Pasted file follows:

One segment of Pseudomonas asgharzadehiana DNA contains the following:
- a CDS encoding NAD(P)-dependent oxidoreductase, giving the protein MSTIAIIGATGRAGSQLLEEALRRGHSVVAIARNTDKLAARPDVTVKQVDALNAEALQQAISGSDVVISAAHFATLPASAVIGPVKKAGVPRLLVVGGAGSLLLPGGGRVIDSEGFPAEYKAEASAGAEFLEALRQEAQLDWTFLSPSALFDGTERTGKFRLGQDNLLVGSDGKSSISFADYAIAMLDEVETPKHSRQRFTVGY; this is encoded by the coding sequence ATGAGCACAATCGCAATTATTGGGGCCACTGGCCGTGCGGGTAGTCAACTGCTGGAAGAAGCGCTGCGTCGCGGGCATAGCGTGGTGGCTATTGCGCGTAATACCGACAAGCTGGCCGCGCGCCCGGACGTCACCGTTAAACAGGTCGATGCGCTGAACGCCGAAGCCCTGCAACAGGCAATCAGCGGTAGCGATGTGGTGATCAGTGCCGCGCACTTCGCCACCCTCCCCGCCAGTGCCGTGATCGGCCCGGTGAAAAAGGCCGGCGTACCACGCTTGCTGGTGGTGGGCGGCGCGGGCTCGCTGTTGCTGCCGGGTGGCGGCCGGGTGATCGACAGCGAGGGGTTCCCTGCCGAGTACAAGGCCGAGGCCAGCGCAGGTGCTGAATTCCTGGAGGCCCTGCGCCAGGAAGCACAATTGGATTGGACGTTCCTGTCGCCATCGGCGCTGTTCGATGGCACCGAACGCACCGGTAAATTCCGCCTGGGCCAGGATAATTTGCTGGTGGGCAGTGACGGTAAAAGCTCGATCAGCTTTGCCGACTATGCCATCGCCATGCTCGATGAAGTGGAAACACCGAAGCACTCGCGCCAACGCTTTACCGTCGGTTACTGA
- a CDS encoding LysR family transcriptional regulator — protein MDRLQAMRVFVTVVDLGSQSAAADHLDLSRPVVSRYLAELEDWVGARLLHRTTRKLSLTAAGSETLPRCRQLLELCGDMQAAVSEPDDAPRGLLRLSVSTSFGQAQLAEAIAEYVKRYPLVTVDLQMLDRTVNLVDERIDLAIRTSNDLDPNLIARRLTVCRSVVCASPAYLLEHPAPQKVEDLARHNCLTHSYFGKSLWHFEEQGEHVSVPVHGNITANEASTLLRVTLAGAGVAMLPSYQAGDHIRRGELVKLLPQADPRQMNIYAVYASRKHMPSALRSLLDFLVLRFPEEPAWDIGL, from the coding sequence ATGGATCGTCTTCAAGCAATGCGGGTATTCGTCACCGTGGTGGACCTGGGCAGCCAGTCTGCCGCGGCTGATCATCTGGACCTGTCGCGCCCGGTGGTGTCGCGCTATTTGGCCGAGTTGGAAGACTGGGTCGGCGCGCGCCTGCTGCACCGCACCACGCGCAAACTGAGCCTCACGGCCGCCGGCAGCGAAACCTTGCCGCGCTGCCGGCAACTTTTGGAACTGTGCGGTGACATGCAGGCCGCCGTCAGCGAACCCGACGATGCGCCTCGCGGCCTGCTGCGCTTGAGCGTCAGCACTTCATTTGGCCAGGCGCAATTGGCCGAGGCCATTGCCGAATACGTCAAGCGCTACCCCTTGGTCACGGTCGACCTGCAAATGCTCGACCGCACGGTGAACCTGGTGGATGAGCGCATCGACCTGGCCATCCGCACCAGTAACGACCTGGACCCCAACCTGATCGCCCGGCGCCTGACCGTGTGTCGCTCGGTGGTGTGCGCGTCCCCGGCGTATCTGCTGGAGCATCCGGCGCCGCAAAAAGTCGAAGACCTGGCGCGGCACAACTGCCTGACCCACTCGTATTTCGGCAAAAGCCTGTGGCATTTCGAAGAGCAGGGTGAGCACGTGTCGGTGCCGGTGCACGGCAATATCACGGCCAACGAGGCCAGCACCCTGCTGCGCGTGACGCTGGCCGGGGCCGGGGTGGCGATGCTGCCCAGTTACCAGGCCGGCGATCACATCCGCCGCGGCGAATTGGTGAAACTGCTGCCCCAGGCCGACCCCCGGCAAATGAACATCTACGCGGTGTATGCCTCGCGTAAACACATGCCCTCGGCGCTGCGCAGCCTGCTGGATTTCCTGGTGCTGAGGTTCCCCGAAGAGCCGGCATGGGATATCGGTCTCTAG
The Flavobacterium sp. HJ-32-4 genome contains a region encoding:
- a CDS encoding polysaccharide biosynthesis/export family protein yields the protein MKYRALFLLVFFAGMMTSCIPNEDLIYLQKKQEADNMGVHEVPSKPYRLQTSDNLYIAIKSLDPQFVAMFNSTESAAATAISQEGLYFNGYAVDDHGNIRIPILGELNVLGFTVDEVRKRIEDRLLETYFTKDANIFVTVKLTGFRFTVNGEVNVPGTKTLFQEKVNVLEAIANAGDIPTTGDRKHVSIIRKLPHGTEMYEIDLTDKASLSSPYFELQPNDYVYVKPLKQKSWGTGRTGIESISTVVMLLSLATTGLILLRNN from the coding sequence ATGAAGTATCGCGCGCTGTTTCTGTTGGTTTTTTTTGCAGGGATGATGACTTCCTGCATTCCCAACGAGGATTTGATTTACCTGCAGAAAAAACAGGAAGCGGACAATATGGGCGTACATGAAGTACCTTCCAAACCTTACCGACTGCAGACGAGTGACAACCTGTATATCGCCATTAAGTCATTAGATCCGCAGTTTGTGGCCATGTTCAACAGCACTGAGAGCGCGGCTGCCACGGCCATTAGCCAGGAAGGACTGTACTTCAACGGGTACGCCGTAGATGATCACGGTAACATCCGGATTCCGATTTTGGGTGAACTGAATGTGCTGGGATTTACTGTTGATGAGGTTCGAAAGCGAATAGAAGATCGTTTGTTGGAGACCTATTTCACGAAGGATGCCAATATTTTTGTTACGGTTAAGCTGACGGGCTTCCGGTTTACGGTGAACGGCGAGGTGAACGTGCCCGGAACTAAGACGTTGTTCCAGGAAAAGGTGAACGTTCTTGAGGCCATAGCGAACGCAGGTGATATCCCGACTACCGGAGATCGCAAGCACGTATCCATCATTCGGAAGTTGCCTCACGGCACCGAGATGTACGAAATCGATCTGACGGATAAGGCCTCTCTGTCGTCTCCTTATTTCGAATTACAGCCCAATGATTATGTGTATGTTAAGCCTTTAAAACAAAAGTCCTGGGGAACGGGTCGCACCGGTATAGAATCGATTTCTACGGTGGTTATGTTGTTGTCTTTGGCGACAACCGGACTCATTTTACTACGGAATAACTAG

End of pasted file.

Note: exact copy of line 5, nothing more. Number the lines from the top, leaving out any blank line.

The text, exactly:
- a CDS encoding polysaccharide biosynthesis/export family protein yields the protein MKYRALFLLVFFAGMMTSCIPNEDLIYLQKKQEADNMGVHEVPSKPYRLQTSDNLYIAIKSLDPQFVAMFNSTESAAATAISQEGLYFNGYAVDDHGNIRIPILGELNVLGFTVDEVRKRIEDRLLETYFTKDANIFVTVKLTGFRFTVNGEVNVPGTKTLFQEKVNVLEAIANAGDIPTTGDRKHVSIIRKLPHGTEMYEIDLTDKASLSSPYFELQPNDYVYVKPLKQKSWGTGRTGIESISTVVMLLSLATTGLILLRNN from the coding sequence ATGAAGTATCGCGCGCTGTTTCTGTTGGTTTTTTTTGCAGGGATGATGACTTCCTGCATTCCCAACGAGGATTTGATTTACCTGCAGAAAAAACAGGAAGCGGACAATATGGGCGTACATGAAGTACCTTCCAAACCTTACCGACTGCAGACGAGTGACAACCTGTATATCGCCATTAAGTCATTAGATCCGCAGTTTGTGGCCATGTTCAACAGCACTGAGAGCGCGGCTGCCACGGCCATTAGCCAGGAAGGACTGTACTTCAACGGGTACGCCGTAGATGATCACGGTAACATCCGGATTCCGATTTTGGGTGAACTGAATGTGCTGGGATTTACTGTTGATGAGGTTCGAAAGCGAATAGAAGATCGTTTGTTGGAGACCTATTTCACGAAGGATGCCAATATTTTTGTTACGGTTAAGCTGACGGGCTTCCGGTTTACGGTGAACGGCGAGGTGAACGTGCCCGGAACTAAGACGTTGTTCCAGGAAAAGGTGAACGTTCTTGAGGCCATAGCGAACGCAGGTGATATCCCGACTACCGGAGATCGCAAGCACGTATCCATCATTCGGAAGTTGCCTCACGGCACCGAGATGTACGAAATCGATCTGACGGATAAGGCCTCTCTGTCGTCTCCTTATTTCGAATTACAGCCCAATGATTATGTGTATGTTAAGCCTTTAAAACAAAAGTCCTGGGGAACGGGTCGCACCGGTATAGAATCGATTTCTACGGTGGTTATGTTGTTGTCTTTGGCGACAACCGGACTCATTTTACTACGGAATAACTAG